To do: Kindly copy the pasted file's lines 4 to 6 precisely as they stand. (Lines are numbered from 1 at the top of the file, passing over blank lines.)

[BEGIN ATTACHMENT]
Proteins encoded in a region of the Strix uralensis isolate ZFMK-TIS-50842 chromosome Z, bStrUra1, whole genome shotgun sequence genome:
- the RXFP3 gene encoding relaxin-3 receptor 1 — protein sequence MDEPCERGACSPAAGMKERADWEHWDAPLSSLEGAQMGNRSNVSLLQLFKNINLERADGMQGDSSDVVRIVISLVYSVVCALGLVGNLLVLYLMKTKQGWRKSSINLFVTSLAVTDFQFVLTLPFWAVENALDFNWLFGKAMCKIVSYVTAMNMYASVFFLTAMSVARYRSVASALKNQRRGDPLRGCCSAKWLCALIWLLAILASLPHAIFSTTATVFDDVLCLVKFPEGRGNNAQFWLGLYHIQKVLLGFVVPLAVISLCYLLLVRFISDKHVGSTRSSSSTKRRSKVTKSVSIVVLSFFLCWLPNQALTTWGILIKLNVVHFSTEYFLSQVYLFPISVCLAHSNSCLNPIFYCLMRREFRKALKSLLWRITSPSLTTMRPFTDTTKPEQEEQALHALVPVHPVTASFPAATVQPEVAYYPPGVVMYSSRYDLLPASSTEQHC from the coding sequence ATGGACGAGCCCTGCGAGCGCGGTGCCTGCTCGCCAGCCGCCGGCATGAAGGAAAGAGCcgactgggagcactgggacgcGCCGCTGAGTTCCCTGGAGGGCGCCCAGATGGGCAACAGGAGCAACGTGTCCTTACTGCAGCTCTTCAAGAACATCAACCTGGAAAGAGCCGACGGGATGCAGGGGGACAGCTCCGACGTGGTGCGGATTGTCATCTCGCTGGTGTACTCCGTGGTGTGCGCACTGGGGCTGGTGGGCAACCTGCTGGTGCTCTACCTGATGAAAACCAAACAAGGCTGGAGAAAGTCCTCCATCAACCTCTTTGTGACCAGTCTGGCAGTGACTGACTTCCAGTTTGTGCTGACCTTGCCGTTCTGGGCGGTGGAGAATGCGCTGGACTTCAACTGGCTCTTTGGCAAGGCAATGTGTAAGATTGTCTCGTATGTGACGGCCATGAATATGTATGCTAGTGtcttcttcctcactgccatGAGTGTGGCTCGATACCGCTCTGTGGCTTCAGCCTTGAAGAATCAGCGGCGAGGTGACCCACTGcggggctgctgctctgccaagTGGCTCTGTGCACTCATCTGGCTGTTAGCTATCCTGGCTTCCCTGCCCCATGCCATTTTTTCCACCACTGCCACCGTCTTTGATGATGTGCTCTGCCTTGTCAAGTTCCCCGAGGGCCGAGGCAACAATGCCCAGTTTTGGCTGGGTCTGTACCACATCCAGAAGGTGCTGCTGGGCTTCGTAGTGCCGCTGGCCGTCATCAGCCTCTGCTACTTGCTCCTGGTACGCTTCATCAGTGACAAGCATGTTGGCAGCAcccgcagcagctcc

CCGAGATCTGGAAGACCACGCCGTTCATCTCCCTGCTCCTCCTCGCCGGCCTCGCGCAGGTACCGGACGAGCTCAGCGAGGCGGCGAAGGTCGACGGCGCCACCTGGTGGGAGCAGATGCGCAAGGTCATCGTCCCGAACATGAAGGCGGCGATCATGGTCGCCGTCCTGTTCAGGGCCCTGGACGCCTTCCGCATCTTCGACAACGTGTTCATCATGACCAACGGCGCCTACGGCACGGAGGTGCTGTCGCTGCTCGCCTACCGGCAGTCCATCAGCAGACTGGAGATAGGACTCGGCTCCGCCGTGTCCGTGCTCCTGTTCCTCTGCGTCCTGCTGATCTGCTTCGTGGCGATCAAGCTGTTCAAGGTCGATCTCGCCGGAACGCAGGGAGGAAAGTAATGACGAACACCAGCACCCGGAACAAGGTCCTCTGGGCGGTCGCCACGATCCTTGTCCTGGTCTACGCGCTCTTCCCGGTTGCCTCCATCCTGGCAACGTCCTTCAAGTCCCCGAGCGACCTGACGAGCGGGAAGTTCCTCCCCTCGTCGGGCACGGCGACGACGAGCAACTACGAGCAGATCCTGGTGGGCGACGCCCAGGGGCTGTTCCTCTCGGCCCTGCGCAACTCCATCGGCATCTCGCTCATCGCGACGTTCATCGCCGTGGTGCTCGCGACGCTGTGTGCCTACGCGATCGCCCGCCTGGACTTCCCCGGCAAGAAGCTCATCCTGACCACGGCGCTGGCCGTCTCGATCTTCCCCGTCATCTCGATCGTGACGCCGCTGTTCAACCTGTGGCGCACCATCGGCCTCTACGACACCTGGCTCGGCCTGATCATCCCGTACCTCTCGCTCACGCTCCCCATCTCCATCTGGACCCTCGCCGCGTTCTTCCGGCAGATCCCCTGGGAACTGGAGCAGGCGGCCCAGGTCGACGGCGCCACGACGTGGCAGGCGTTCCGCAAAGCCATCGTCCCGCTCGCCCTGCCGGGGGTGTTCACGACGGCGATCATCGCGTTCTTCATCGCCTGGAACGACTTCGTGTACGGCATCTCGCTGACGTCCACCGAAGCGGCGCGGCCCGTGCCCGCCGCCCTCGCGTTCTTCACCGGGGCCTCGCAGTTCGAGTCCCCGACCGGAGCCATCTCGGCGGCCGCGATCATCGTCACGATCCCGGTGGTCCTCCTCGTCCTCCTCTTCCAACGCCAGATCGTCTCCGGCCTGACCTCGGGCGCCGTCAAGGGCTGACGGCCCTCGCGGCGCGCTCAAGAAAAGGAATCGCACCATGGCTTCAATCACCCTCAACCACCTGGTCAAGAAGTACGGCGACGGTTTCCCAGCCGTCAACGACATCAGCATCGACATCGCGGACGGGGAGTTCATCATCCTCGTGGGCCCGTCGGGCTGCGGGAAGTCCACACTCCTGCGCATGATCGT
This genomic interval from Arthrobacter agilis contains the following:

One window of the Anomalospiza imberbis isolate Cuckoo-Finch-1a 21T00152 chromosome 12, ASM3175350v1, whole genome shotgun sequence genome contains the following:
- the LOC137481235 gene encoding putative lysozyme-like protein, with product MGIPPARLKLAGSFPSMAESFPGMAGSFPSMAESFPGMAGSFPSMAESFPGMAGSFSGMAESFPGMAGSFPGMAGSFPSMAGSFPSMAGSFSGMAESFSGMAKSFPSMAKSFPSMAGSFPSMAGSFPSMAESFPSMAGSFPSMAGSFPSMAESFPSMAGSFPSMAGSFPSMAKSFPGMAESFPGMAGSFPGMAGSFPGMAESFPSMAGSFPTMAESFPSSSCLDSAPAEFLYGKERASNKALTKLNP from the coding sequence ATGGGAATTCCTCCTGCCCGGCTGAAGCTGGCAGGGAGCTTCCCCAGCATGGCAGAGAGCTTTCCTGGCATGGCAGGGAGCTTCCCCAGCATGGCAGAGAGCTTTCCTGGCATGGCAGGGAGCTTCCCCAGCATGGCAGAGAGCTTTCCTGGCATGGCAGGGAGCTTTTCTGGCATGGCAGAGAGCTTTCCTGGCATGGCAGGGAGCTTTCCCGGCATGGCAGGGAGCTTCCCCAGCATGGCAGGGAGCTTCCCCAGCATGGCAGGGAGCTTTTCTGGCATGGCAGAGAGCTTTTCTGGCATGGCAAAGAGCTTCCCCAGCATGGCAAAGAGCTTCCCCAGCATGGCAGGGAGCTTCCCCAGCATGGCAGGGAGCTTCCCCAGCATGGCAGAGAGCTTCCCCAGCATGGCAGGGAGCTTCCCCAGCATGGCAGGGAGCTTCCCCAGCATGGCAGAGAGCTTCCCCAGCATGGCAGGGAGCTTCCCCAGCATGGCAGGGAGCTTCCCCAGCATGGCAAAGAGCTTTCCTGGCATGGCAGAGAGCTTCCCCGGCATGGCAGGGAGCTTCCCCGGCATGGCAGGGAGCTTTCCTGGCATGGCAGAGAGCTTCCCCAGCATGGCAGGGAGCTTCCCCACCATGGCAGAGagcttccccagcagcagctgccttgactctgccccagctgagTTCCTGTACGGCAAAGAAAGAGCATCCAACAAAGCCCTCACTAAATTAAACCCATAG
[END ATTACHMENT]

This genomic interval from Arthrobacter agilis contains the following:

One window of the Anomalospiza imberbis isolate Cuckoo-Finch-1a 21T00152 chromosome 12, ASM3175350v1, whole genome shotgun sequence genome contains the following:
- the LOC137481235 gene encoding putative lysozyme-like protein, with product MGIPPARLKLAGSFPSMAESFPGMAGSFPSMAESFPGMAGSFPSMAESFPGMAGSFSGMAESFPGMAGSFPGMAGSFPSMAGSFPSMAGSFSGMAESFSGMAKSFPSMAKSFPSMAGSFPSMAGSFPSMAESFPSMAGSFPSMAGSFPSMAESFPSMAGSFPSMAGSFPSMAKSFPGMAESFPGMAGSFPGMAGSFPGMAESFPSMAGSFPTMAESFPSSSCLDSAPAEFLYGKERASNKALTKLNP from the coding sequence ATGGGAATTCCTCCTGCCCGGCTGAAGCTGGCAGGGAGCTTCCCCAGCATGGCAGAGAGCTTTCCTGGCATGGCAGGGAGCTTCCCCAGCATGGCAGAGAGCTTTCCTGGCATGGCAGGGAGCTTCCCCAGCATGGCAGAGAGCTTTCCTGGCATGGCAGGGAGCTTTTCTGGCATGGCAGAGAGCTTTCCTGGCATGGCAGGGAGCTTTCCCGGCATGGCAGGGAGCTTCCCCAGCATGGCAGGGAGCTTCCCCAGCATGGCAGGGAGCTTTTCTGGCATGGCAGAGAGCTTTTCTGGCATGGCAAAGAGCTTCCCCAGCATGGCAAAGAGCTTCCCCAGCATGGCAGGGAGCTTCCCCAGCATGGCAGGGAGCTTCCCCAGCATGGCAGAGAGCTTCCCCAGCATGGCAGGGAGCTTCCCCAGCATGGCAGGGAGCTTCCCCAGCATGGCAGAGAGCTTCCCCAGCATGGCAGGGAGCTTCCCCAGCATGGCAGGGAGCTTCCCCAGCATGGCAAAGAGCTTTCCTGGCATGGCAGAGAGCTTCCCCGGCATGGCAGGGAGCTTCCCCGGCATGGCAGGGAGCTTTCCTGGCATGGCAGAGAGCTTCCCCAGCATGGCAGGGAGCTTCCCCACCATGGCAGAGagcttccccagcagcagctgccttgactctgccccagctgagTTCCTGTACGGCAAAGAAAGAGCATCCAACAAAGCCCTCACTAAATTAAACCCATAG